The National Endowment for Financial Education (NEFE) is the leading private nonprofit 501(c)(3) national foundation dedicated to inspiring empowered financial decision making for individuals and families through every stage of life. With more than a quarter-century of dedication to the public good, NEFE continues its legacy of service with commitment to providing financial education and practical information to people at all financial levels, including high school and college students, folks planning for retirement, and overspenders. NEFE provides objective and credible information through its programs and partnerships. Their materials continually evolve with the changing financial climate, technological advancements, and societal trends to meet consumers’ shifting needs. All NEFE resources and teaching materials are provided at no cost: consumer and educational resources, current financial news, programs and initiatives and more–check it out at www.nefe.org today and find something to help your own financial literacy grow!
News from the Reference Desk Category: Finance
Will you be needing a new car in the near future? Have you wondered what the advantages are to leasing a new car? Consumer Reports just published an article comparing and contrasting both approaches as well as a specific example that compares the financing details between buying and leasing a 2017 Honda Accord. There are pros and cons for both approaches but Consumer Reports provides all the necessary information in order to make an informed decision. The Library has a subscription to the online Consumer Reports which is linked on the Web Resources page–you will need your library card number and pin to access remotely. Please contact the Research Services Desk (847 590 firstname.lastname@example.org) on the second floor of the Library if you have any questions.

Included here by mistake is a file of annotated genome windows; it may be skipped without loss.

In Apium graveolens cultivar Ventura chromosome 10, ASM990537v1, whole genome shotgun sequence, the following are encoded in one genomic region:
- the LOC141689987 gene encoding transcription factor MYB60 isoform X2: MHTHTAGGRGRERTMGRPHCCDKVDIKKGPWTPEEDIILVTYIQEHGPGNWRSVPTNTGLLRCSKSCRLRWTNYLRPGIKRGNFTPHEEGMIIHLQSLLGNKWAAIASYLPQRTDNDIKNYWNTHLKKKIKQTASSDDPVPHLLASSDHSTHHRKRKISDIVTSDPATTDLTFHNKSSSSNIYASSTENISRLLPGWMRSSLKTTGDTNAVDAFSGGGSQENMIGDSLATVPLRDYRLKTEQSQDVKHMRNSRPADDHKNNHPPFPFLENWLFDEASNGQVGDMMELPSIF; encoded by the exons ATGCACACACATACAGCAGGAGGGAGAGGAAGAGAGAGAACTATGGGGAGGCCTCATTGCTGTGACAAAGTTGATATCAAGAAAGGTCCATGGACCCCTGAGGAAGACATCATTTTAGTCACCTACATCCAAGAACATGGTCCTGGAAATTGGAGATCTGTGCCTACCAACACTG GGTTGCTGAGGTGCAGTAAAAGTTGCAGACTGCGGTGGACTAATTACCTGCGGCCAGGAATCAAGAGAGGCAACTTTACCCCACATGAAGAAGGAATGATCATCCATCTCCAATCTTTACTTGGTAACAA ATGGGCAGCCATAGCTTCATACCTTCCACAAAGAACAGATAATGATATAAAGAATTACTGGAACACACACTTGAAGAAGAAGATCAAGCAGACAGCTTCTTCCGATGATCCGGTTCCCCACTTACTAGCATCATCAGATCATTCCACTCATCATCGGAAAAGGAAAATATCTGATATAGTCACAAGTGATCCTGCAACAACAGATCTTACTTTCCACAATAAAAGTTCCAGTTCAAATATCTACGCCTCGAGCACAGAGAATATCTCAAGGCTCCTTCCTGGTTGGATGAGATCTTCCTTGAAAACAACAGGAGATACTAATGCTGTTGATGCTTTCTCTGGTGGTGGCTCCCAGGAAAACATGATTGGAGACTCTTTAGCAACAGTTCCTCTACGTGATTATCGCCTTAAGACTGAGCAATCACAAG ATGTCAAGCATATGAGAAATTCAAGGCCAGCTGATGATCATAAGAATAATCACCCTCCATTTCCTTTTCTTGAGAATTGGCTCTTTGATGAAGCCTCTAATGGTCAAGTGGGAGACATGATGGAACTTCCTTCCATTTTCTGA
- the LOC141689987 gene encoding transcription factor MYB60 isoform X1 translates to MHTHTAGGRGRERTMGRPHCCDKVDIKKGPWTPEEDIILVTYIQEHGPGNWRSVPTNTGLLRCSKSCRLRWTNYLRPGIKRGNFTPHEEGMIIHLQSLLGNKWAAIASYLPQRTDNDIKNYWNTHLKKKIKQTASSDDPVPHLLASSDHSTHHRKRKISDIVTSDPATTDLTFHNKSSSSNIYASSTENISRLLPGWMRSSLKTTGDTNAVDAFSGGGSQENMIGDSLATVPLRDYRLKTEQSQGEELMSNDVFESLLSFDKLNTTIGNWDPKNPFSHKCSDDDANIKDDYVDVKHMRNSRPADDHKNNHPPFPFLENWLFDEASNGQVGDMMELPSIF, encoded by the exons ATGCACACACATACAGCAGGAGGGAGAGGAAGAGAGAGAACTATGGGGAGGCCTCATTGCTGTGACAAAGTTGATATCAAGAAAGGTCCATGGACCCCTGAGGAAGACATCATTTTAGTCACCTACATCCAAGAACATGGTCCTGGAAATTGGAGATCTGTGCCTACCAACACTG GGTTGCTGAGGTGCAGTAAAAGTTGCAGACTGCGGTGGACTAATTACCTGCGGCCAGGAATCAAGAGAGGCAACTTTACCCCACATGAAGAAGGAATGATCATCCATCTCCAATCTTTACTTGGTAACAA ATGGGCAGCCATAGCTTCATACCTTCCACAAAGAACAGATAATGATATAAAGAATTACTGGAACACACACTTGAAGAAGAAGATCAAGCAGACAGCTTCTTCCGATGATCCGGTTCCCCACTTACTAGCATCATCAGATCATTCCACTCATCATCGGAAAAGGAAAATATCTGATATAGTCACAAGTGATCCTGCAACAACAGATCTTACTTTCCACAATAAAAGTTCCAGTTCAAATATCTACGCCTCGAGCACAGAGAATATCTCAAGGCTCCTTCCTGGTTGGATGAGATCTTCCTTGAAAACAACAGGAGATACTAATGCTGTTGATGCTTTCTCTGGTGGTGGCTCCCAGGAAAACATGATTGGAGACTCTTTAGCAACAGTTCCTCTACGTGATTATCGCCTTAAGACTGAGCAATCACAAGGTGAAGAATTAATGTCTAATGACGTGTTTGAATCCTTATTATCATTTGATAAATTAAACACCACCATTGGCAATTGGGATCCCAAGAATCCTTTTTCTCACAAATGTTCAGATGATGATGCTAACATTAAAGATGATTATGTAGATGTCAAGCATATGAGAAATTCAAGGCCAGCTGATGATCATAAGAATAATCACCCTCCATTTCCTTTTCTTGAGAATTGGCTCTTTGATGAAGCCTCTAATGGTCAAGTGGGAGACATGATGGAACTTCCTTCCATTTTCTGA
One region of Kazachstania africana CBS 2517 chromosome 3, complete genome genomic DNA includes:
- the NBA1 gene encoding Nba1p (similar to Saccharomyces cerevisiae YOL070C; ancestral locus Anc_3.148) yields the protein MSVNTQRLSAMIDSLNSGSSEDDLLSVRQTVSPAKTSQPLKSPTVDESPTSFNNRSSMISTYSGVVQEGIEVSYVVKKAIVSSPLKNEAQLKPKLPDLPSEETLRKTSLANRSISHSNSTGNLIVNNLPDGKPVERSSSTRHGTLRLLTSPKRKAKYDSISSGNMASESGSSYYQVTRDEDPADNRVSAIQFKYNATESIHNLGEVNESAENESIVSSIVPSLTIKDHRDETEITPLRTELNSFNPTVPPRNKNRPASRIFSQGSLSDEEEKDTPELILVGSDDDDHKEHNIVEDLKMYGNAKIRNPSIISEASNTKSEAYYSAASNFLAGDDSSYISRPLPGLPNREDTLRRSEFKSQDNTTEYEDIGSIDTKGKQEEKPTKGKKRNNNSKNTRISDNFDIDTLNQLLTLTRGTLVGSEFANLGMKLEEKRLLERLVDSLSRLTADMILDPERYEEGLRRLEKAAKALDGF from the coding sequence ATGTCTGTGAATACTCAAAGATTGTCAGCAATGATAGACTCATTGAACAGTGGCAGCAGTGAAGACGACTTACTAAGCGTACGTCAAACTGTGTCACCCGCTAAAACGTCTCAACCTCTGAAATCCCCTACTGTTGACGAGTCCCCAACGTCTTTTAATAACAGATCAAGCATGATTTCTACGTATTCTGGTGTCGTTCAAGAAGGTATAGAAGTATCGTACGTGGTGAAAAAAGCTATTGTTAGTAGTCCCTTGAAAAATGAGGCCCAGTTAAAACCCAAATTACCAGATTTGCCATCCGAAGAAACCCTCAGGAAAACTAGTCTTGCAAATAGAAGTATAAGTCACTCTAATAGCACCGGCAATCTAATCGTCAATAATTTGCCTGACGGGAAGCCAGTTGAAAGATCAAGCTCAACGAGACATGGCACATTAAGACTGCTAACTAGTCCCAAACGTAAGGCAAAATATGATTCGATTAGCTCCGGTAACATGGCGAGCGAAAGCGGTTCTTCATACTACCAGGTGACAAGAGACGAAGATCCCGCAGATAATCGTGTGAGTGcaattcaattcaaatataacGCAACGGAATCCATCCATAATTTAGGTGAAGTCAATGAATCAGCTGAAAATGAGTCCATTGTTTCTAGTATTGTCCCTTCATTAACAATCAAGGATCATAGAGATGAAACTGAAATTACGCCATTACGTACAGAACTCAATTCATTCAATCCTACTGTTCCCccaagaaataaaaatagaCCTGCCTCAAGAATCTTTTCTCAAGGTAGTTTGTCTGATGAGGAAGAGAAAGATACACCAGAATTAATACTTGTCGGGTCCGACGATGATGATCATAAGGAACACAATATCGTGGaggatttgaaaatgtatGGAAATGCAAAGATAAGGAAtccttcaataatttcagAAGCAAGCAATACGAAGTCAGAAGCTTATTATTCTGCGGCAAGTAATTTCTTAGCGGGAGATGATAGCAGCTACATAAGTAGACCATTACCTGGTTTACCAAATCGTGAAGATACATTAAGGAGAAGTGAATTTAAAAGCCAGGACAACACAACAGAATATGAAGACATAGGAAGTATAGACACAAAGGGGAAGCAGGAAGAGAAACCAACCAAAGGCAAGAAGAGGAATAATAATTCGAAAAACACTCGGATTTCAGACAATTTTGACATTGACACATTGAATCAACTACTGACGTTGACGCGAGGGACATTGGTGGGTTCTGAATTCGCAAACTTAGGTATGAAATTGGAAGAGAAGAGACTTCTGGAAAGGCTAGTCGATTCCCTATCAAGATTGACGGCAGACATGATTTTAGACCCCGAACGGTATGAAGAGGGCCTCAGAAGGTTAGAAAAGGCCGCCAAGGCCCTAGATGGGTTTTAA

It’s one of the things we all hear so much over the course of our lives–“find what you love to do and make it your career.” And while many have managed to find ways to accomplish this, for most of us it’s easier said than done. But that doesn’t mean it’s impossible, or that you shouldn’t even contemplate the possibility. The folks over at Practical Money Skills (produced by Visa, and one of the partners in this year’s Financial Literacy Summit held in April to kick off Money Smart Week) have put together a few strategies and guidelines to consider if you’re someone who is looking to make a change in their life and career.
As of June 9, 2017, a new Fiduciary Rule put forth by the Department of Labor will go into effect, potentially changing the level of accountability for many financial advisors currently not officially considered a “fiduciary.” The new rule expands the “investment advice fiduciary” definition under the Employee Retirement Income Security Act of 1974 (ERISA). Essentially, the Department of Labor’s definition of a fiduciary demands that advisors act in the best interests of their clients, and to put their clients’ interests above their own. It leaves no room for advisors to conceal any potential conflict of interest, and states that all fees and commissions must be clearly disclosed in dollar form to clients. The definition has been expanded to include any professional making a recommendation or solicitation — and not simply giving ongoing advice. Previously, only advisors who were charging a fee for service (either hourly or as a percentage of account holdings) on retirement plans were considered fiduciaries.
Read HERE for a more detailed explanation.